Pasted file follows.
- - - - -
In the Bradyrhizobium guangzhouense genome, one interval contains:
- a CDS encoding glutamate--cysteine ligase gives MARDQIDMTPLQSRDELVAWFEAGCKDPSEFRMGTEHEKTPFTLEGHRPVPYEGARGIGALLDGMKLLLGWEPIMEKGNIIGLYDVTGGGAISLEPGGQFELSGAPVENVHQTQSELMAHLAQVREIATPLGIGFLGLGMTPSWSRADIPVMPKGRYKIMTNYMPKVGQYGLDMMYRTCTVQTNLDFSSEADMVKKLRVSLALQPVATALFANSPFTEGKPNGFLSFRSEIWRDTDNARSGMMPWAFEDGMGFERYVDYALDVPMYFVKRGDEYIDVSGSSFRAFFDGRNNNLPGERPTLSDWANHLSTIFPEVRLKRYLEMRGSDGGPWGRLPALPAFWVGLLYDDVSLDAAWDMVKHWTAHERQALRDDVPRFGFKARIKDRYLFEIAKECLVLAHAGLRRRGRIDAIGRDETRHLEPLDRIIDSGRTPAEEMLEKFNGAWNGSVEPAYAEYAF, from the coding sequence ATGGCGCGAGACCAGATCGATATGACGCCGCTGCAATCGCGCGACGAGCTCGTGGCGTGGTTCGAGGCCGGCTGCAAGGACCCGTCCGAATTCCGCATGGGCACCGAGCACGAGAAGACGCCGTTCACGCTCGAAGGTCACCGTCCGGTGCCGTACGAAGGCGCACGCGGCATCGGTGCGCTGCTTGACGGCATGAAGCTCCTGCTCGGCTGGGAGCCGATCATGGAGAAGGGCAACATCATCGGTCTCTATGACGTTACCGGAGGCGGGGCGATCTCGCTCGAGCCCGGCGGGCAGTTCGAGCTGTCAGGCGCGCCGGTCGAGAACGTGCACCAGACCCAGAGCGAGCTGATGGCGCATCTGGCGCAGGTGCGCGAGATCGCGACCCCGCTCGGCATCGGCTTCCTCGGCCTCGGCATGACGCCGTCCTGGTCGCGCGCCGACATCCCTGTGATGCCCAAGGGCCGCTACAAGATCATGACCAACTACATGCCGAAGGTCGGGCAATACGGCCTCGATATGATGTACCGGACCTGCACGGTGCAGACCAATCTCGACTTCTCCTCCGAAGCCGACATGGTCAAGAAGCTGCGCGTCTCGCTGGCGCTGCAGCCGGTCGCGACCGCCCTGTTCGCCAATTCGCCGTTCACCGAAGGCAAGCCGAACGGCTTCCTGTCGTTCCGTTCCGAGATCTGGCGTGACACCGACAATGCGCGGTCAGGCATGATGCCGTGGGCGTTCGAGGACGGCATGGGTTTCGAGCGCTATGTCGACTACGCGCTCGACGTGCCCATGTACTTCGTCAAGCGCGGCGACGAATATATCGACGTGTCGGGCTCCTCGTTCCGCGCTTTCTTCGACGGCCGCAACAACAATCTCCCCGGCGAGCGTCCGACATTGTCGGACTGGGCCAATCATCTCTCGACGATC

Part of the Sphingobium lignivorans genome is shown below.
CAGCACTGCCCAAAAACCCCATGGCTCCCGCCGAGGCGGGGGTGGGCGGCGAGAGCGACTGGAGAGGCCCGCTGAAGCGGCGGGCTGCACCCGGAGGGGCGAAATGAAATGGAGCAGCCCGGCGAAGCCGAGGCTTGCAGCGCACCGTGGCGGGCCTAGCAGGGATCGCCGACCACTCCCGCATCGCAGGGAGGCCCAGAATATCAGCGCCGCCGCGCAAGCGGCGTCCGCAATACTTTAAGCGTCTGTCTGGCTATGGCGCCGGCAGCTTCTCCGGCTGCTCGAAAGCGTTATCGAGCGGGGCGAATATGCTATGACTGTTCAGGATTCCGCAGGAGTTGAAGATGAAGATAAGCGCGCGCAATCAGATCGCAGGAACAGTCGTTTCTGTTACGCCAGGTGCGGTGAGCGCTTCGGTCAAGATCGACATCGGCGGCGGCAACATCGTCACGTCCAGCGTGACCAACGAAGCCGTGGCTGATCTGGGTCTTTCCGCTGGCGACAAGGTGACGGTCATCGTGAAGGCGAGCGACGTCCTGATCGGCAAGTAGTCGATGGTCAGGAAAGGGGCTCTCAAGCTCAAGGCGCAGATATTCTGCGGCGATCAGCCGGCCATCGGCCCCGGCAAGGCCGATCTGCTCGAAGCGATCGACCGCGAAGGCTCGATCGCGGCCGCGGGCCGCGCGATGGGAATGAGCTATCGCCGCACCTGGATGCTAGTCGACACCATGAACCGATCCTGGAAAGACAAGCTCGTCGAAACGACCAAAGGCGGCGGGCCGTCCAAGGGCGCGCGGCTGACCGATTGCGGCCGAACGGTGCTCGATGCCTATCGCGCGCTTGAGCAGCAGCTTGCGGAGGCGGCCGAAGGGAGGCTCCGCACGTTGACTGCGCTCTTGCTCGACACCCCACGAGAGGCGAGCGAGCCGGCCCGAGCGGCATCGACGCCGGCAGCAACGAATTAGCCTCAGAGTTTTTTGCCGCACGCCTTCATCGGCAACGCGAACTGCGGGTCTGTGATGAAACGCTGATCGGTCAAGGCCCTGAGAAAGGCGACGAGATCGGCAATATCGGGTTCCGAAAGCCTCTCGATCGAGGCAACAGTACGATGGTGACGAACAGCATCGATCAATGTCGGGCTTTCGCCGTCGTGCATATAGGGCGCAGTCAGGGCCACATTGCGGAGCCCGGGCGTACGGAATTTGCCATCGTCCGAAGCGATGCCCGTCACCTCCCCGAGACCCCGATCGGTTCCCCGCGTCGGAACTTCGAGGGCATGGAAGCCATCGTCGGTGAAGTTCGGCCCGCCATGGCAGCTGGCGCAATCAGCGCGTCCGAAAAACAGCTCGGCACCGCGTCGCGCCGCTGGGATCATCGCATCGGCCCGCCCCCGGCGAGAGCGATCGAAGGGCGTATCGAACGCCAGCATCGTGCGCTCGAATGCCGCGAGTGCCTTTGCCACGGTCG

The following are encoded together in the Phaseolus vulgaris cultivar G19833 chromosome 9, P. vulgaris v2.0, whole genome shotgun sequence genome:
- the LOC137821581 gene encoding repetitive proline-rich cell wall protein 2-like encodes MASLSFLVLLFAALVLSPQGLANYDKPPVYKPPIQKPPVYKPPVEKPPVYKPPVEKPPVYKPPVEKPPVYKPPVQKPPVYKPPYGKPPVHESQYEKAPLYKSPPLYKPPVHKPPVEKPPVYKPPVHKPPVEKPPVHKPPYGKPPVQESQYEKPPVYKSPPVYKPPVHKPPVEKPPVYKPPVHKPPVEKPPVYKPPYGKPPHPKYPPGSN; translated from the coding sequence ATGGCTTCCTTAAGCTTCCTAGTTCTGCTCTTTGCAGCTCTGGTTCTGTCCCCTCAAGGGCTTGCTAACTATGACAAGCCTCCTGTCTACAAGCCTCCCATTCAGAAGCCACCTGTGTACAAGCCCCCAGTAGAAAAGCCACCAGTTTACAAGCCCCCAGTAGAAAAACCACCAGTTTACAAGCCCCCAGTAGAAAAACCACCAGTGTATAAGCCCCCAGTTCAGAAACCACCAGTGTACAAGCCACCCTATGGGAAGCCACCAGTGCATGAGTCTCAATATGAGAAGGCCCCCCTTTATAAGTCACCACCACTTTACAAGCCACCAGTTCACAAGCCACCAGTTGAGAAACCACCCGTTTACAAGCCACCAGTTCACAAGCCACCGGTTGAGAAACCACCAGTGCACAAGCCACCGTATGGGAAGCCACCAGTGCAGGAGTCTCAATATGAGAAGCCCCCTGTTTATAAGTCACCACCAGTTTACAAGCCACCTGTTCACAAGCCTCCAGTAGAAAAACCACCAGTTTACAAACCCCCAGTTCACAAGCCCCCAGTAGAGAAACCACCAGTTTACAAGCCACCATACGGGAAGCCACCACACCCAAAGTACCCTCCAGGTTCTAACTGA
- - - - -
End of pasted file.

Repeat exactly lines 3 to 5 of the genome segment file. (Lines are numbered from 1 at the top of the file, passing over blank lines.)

Part of the Sphingobium lignivorans genome is shown below.
CAGCACTGCCCAAAAACCCCATGGCTCCCGCCGAGGCGGGGGTGGGCGGCGAGAGCGACTGGAGAGGCCCGCTGAAGCGGCGGGCTGCACCCGGAGGGGCGAAATGAAATGGAGCAGCCCGGCGAAGCCGAGGCTTGCAGCGCACCGTGGCGGGCCTAGCAGGGATCGCCGACCACTCCCGCATCGCAGGGAGGCCCAGAATATCAGCGCCGCCGCGCAAGCGGCGTCCGCAATACTTTAAGCGTCTGTCTGGCTATGGCGCCGGCAGCTTCTCCGGCTGCTCGAAAGCGTTATCGAGCGGGGCGAATATGCTATGACTGTTCAGGATTCCGCAGGAGTTGAAGATGAAGATAAGCGCGCGCAATCAGATCGCAGGAACAGTCGTTTCTGTTACGCCAGGTGCGGTGAGCGCTTCGGTCAAGATCGACATCGGCGGCGGCAACATCGTCACGTCCAGCGTGACCAACGAAGCCGTGGCTGATCTGGGTCTTTCCGCTGGCGACAAGGTGACGGTCATCGTGAAGGCGAGCGACGTCCTGATCGGCAAGTAGTCGATGGTCAGGAAAGGGGCTCTCAAGCTCAAGGCGCAGATATTCTGCGGCGATCAGCCGGCCATCGGCCCCGGCAAGGCCGATCTGCTCGAAGCGATCGACCGCGAAGGCTCGATCGCGGCCGCGGGCCGCGCGATGGGAATGAGCTATCGCCGCACCTGGATGCTAGTCGACACCATGAACCGATCCTGGAAAGACAAGCTCGTCGAAACGACCAAAGGCGGCGGGCCGTCCAAGGGCGCGCGGCTGACCGATTGCGGCCGAACGGTGCTCGATGCCTATCGCGCGCTTGAGCAGCAGCTTGCGGAGGCGGCCGAAGGGAGGCTCCGCACGTTGACTGCGCTCTTGCTCGACACCCCACGAGAGGCGAGCGAGCCGGCCCGAGCGGCATCGACGCCGGCAGCAACGAATTAGCCTCAGAGTTTTTTGCCGCACGCCTTCATCGGCAACGCGAACTGCGGGTCTGTGATGAAACGCTGATCGGTCAAGGCCCTGAGAAAGGCGACGAGATCGGCAATATCGGGTTCCGAAAGCCTCTCGATCGAGGCAACAGTACGATGGTGACGAACAGCATCGATCAATGTCGGGCTTTCGCCGTCGTGCATATAGGGCGCAGTCAGGGCCACATTGCGGAGCCCGGGCGTACGGAATTTGCCATCGTCCGAAGCGATGCCCGTCACCTCCCCGAGACCCCGATCGGTTCCCCGCGTCGGAACTTCGAGGGCATGGAAGCCATCGTCGGTGAAGTTCGGCCCGCCATGGCAGCTGGCGCAATCAGCGCGTCCGAAAAACAGCTCGGCACCGCGTCGCGCCGCTGGGATCATCGCATCGGCCCGCCCCCGGCGAGAGCGATCGAAGGGCGTATCGAACGCCAGCATCGTGCGCTCGAATGCCGCGAGTGCCTTTGCCACGGTCG

The following are encoded together in the Phaseolus vulgaris cultivar G19833 chromosome 9, P. vulgaris v2.0, whole genome shotgun sequence genome: